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These old-fashioned nut candies are Southern food blogger Kardea Brown’s version of Charleston Chews.
"Gullah is a term used to describe a distinct group of African Americans living in the coastal areas of South Carolina and Georgia. Gullah people are the only group of African Americans that have managed to preserve much of their West African language, culture, and cuisine," says Kardea, who is from a small island on the coast of Charleston called Wadmalaw.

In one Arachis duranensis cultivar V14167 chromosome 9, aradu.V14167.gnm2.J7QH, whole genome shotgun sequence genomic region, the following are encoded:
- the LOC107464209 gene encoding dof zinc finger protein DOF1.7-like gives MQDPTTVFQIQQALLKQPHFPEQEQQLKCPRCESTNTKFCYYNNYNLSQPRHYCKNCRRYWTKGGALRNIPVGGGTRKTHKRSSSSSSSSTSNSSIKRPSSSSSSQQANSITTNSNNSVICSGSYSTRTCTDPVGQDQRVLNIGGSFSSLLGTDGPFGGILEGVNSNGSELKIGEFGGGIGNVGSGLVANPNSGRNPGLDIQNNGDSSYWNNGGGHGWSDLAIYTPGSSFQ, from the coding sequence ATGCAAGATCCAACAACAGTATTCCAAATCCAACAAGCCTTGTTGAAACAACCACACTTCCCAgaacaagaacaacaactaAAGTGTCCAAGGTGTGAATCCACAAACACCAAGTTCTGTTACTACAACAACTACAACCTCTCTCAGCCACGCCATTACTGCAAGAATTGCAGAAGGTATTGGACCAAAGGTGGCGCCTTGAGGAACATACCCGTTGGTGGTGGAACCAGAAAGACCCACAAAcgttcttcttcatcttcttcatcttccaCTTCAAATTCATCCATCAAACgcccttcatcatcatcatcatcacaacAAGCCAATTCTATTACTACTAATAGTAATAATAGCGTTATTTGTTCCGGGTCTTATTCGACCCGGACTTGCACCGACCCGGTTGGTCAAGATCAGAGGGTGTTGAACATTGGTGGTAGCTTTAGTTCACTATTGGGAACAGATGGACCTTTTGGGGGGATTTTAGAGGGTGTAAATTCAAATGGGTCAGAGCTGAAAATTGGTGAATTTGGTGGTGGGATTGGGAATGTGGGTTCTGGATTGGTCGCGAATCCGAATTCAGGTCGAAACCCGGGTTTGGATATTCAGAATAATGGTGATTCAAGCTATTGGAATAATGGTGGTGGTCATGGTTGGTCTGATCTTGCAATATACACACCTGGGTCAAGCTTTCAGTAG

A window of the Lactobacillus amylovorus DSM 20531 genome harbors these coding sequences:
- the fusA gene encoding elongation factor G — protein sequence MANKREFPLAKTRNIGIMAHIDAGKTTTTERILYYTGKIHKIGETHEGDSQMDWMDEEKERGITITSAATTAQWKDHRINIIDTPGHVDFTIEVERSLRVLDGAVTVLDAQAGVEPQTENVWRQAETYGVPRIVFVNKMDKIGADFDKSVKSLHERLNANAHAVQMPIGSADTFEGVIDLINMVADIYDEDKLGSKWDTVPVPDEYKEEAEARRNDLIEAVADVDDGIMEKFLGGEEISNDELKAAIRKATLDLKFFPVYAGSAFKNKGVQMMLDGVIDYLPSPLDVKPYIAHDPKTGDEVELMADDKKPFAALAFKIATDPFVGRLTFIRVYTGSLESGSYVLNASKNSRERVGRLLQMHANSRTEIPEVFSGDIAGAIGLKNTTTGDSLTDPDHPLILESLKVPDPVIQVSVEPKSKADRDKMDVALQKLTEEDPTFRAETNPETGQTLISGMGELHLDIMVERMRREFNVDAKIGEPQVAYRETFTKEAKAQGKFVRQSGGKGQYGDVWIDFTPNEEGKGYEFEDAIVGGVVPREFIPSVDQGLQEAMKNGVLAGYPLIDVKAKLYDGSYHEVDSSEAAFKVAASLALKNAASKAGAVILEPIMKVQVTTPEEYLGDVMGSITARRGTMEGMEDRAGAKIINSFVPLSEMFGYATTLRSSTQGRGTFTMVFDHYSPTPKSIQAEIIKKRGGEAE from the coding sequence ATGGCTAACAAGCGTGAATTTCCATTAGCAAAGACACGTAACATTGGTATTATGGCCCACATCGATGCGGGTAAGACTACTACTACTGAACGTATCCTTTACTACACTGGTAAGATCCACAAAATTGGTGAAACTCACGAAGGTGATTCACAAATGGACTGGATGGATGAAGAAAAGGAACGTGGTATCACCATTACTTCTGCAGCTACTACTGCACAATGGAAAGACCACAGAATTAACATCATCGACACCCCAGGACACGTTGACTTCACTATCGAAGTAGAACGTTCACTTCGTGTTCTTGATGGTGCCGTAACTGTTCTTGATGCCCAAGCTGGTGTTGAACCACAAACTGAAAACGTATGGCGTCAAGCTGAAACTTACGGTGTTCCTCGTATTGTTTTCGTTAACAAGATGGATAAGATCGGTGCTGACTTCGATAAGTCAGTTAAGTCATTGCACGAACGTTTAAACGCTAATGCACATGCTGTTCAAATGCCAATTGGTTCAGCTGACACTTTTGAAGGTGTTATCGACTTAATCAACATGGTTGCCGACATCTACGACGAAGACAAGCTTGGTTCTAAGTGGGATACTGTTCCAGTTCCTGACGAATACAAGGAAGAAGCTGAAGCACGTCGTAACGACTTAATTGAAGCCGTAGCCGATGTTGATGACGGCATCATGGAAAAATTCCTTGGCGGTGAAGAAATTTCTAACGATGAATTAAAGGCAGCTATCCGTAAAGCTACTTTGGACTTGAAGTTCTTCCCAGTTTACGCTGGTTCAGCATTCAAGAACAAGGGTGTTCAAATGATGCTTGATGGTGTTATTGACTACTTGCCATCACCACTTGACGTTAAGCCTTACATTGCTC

Her grandmother taught her how to cook Gullah dishes that were passed down from her mother.
Preheat oven to 350˚F. Butter an 8-inch square baking dish with softened butter. In a small saucepan, melt the butter. Turn off the heat, then add the brown sugar and vanilla and almond extract, and stir until smooth. Stir in egg.
Whisk together flour and baking powder, then fold into the brown sugar mixture. Fold in pecans. Pour the batter into the prepared pan and bake for 20 minutes. Let cool, then sift confectioners' sugar on top. Cut into 16 squares.